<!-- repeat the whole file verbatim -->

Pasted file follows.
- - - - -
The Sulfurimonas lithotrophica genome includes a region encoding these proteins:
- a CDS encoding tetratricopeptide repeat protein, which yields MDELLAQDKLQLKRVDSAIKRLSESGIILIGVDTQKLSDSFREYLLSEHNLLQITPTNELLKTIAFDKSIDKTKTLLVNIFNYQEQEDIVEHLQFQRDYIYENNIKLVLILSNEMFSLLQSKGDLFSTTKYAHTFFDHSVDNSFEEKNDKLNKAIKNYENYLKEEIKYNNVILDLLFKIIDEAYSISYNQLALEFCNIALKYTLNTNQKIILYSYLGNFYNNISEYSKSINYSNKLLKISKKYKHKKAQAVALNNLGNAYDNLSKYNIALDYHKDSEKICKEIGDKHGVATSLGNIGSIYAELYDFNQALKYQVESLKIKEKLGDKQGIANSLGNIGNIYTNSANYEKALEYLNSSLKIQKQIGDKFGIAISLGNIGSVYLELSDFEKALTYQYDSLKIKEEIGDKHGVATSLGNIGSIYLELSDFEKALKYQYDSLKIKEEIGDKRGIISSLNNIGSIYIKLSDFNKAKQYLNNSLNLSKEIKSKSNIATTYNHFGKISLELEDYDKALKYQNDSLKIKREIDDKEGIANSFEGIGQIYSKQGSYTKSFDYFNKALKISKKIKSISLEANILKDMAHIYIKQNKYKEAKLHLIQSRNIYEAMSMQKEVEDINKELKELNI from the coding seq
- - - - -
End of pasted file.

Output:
The Sulfurimonas lithotrophica genome includes a region encoding these proteins:
- a CDS encoding tetratricopeptide repeat protein, which yields MDELLAQDKLQLKRVDSAIKRLSESGIILIGVDTQKLSDSFREYLLSEHNLLQITPTNELLKTIAFDKSIDKTKTLLVNIFNYQEQEDIVEHLQFQRDYIYENNIKLVLILSNEMFSLLQSKGDLFSTTKYAHTFFDHSVDNSFEEKNDKLNKAIKNYENYLKEEIKYNNVILDLLFKIIDEAYSISYNQLALEFCNIALKYTLNTNQKIILYSYLGNFYNNISEYSKSINYSNKLLKISKKYKHKKAQAVALNNLGNAYDNLSKYNIALDYHKDSEKICKEIGDKHGVATSLGNIGSIYAELYDFNQALKYQVESLKIKEKLGDKQGIANSLGNIGNIYTNSANYEKALEYLNSSLKIQKQIGDKFGIAISLGNIGSVYLELSDFEKALTYQYDSLKIKEEIGDKHGVATSLGNIGSIYLELSDFEKALKYQYDSLKIKEEIGDKRGIISSLNNIGSIYIKLSDFNKAKQYLNNSLNLSKEIKSKSNIATTYNHFGKISLELEDYDKALKYQNDSLKIKREIDDKEGIANSFEGIGQIYSKQGSYTKSFDYFNKALKISKKIKSISLEANILKDMAHIYIKQNKYKEAKLHLIQSRNIYEAMSMQKEVEDINKELKELNI from the coding seq